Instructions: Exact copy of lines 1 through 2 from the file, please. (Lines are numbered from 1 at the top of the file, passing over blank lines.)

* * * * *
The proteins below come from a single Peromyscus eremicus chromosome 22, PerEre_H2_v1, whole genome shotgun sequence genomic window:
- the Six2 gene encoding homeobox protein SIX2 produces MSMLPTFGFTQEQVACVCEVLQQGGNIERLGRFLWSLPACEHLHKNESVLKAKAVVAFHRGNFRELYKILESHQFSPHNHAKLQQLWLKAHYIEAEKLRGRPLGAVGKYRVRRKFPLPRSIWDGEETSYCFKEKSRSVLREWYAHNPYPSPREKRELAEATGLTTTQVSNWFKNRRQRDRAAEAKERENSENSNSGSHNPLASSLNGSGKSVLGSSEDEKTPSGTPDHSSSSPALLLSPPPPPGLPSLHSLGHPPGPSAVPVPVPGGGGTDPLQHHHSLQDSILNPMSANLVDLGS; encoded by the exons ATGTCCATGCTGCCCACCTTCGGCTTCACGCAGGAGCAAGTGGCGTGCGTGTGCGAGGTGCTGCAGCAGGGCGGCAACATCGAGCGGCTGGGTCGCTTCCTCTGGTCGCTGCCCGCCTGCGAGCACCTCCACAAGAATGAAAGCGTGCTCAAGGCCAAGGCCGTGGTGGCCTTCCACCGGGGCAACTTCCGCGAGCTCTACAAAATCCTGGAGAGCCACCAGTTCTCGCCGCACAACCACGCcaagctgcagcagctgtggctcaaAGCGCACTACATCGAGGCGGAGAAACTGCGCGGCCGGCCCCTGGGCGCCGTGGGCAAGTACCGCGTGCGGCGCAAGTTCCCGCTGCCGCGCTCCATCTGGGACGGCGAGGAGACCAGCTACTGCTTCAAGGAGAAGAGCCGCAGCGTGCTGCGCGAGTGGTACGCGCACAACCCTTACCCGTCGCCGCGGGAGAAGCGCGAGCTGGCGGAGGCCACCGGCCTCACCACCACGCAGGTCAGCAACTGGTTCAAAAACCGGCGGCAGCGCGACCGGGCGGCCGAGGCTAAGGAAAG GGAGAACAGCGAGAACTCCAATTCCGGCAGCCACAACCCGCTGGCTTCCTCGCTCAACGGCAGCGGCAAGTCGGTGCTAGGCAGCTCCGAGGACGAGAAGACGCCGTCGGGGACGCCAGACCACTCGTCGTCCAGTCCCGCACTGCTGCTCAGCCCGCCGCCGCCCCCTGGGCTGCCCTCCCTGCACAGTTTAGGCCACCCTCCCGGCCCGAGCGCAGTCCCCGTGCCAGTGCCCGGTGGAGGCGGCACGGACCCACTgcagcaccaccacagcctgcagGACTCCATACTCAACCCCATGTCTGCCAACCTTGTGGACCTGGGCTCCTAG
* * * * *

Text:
The proteins below come from a single Peromyscus eremicus chromosome 22, PerEre_H2_v1, whole genome shotgun sequence genomic window:
- the Six2 gene encoding homeobox protein SIX2 produces MSMLPTFGFTQEQVACVCEVLQQGGNIERLGRFLWSLPACEHLHKNESVLKAKAVVAFHRGNFRELYKILESHQFSPHNHAKLQQLWLKAHYIEAEKLRGRPLGAVGKYRVRRKFPLPRSIWDGEETSYCFKEKSRSVLREWYAHNPYPSPREKRELAEATGLTTTQVSNWFKNRRQRDRAAEAKERENSENSNSGSHNPLASSLNGSGKSVLGSSEDEKTPSGTPDHSSSSPALLLSPPPPPGLPSLHSLGHPPGPSAVPVPVPGGGGTDPLQHHHSLQDSILNPMSANLVDLGS; encoded by the exons ATGTCCATGCTGCCCACCTTCGGCTTCACGCAGGAGCAAGTGGCGTGCGTGTGCGAGGTGCTGCAGCAGGGCGGCAACATCGAGCGGCTGGGTCGCTTCCTCTGGTCGCTGCCCGCCTGCGAGCACCTCCACAAGAATGAAAGCGTGCTCAAGGCCAAGGCCGTGGTGGCCTTCCACCGGGGCAACTTCCGCGAGCTCTACAAAATCCTGGAGAGCCACCAGTTCTCGCCGCACAACCACGCcaagctgcagcagctgtggctcaaAGCGCACTACATCGAGGCGGAGAAACTGCGCGGCCGGCCCCTGGGCGCCGTGGGCAAGTACCGCGTGCGGCGCAAGTTCCCGCTGCCGCGCTCCATCTGGGACGGCGAGGAGACCAGCTACTGCTTCAAGGAGAAGAGCCGCAGCGTGCTGCGCGAGTGGTACGCGCACAACCCTTACCCGTCGCCGCGGGAGAAGCGCGAGCTGGCGGAGGCCACCGGCCTCACCACCACGCAGGTCAGCAACTGGTTCAAAAACCGGCGGCAGCGCGACCGGGCGGCCGAGGCTAAGGAAAG GGAGAACAGCGAGAACTCCAATTCCGGCAGCCACAACCCGCTGGCTTCCTCGCTCAACGGCAGCGGCAAGTCGGTGCTAGGCAGCTCCGAGGACGAGAAGACGCCGTCGGGGACGCCAGACCACTCGTCGTCCAGTCCCGCACTGCTGCTCAGCCCGCCGCCGCCCCCTGGGCTGCCCTCCCTGCACAGTTTAGGCCACCCTCCCGGCCCGAGCGCAGTCCCCGTGCCAGTGCCCGGTGGAGGCGGCACGGACCCACTgcagcaccaccacagcctgcagGACTCCATACTCAACCCCATGTCTGCCAACCTTGTGGACCTGGGCTCCTAG